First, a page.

Ehlers-Danlos Syndrome Support Resources
How to Get Support for Living With Ehlers-Danlos Syndrome
To learn more about living with Ehlers-Danlos syndrome (EDS), post a Thought or ask a Question in The Mighty’s EDS community or check out organizations like the Ehlers-Danlos Society, the Zebra Network or Ehlers-Danlos Support UK to find out how others got an EDS diagnosis, treatments that helped, tips for living with an invisible disability, and to give and get support.
Join The Mighty’s Ehlers-Danlos Syndrome Community | National Organizations | International Organizations | Resources For Loved Ones
EDS Resources: Support for Living With Ehlers-Danlos Syndrome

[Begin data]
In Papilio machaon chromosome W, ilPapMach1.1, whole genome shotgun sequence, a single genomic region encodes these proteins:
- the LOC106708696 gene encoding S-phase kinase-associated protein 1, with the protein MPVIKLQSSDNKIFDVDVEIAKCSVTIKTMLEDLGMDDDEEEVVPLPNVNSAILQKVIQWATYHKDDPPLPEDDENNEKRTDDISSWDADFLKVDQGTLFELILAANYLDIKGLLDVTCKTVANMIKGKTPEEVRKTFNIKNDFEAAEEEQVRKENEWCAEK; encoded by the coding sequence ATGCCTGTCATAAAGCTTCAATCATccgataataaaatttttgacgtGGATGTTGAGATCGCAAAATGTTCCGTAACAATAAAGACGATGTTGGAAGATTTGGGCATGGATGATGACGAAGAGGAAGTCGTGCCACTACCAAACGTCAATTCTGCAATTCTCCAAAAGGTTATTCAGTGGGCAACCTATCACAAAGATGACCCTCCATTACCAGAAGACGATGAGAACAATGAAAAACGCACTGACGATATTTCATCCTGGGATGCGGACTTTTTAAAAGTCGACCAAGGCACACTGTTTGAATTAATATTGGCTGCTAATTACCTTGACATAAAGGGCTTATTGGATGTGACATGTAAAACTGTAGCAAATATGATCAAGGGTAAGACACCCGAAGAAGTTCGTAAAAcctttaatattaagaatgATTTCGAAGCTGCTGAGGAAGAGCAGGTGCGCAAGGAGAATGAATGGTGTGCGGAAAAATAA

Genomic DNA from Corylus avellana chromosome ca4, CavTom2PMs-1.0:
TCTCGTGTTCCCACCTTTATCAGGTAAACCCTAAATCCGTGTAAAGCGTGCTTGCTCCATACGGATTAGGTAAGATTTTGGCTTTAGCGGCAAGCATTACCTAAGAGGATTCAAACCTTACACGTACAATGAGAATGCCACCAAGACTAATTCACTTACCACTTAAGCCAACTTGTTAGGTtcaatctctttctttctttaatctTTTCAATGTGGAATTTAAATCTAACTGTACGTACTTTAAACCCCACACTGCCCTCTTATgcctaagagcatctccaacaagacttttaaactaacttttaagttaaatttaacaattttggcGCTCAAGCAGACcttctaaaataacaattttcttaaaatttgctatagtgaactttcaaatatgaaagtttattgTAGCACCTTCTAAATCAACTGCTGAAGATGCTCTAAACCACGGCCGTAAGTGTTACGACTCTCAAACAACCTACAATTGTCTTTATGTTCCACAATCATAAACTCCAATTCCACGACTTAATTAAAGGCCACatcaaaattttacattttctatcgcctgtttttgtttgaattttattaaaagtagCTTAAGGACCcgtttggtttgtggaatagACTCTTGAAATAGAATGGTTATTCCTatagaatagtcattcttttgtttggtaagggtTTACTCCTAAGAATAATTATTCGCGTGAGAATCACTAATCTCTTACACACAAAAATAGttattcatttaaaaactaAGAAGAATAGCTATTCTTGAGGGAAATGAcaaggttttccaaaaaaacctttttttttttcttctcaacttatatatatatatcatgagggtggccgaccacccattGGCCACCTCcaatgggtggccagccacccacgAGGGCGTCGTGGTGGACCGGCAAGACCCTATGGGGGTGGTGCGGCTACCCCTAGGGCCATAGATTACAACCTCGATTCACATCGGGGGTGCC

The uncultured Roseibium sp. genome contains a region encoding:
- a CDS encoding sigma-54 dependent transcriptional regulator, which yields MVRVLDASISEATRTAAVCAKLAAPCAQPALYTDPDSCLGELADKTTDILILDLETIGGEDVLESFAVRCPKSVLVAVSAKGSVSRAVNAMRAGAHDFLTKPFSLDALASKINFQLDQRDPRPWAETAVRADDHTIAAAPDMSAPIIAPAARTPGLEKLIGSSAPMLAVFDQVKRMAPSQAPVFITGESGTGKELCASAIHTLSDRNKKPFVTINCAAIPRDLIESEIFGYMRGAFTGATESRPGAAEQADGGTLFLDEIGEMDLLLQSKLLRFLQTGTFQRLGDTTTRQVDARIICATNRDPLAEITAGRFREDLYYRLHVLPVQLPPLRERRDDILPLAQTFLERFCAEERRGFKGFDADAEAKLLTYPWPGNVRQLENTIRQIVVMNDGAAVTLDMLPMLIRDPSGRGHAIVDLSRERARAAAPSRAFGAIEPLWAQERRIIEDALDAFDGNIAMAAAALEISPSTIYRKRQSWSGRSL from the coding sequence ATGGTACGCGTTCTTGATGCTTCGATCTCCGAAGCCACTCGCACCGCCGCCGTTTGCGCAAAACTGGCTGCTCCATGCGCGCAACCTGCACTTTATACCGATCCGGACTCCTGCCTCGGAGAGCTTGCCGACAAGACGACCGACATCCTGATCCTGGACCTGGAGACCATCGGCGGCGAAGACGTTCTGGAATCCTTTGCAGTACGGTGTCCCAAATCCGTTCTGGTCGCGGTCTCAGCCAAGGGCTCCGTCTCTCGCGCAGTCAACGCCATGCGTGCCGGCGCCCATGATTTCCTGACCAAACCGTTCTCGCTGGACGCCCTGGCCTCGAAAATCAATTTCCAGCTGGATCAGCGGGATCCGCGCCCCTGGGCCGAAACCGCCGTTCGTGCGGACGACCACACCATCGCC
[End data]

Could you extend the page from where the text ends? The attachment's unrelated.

If you’re living with Ehlers-Danlos syndrome (EDS), finding others who understands — medical professionals included — isn’t always easy. However, you’re not alone. If you need additional information, support, resources, doctors who specialize in EDS and ways to talk to others living with the condition, these EDS organizations and online groups are a great place to get started. They may also be helpful to share with your loved ones to help them to better understand EDS.
Join The Mighty’s Ehlers-Danlos Syndrome Community
The Mighty offers a one-of-a-kind community full of EDS perspectives through stories, the ability to connect and chat with others who have EDS and up-to-date information on the condition. Join The Mighty through the website, mobile app or The Mighty’s Ehlers-Danlos syndrome Facebook page. Plus, you can post your Thoughts and Questions on the website or app to get feedback and support from others anytime you need it.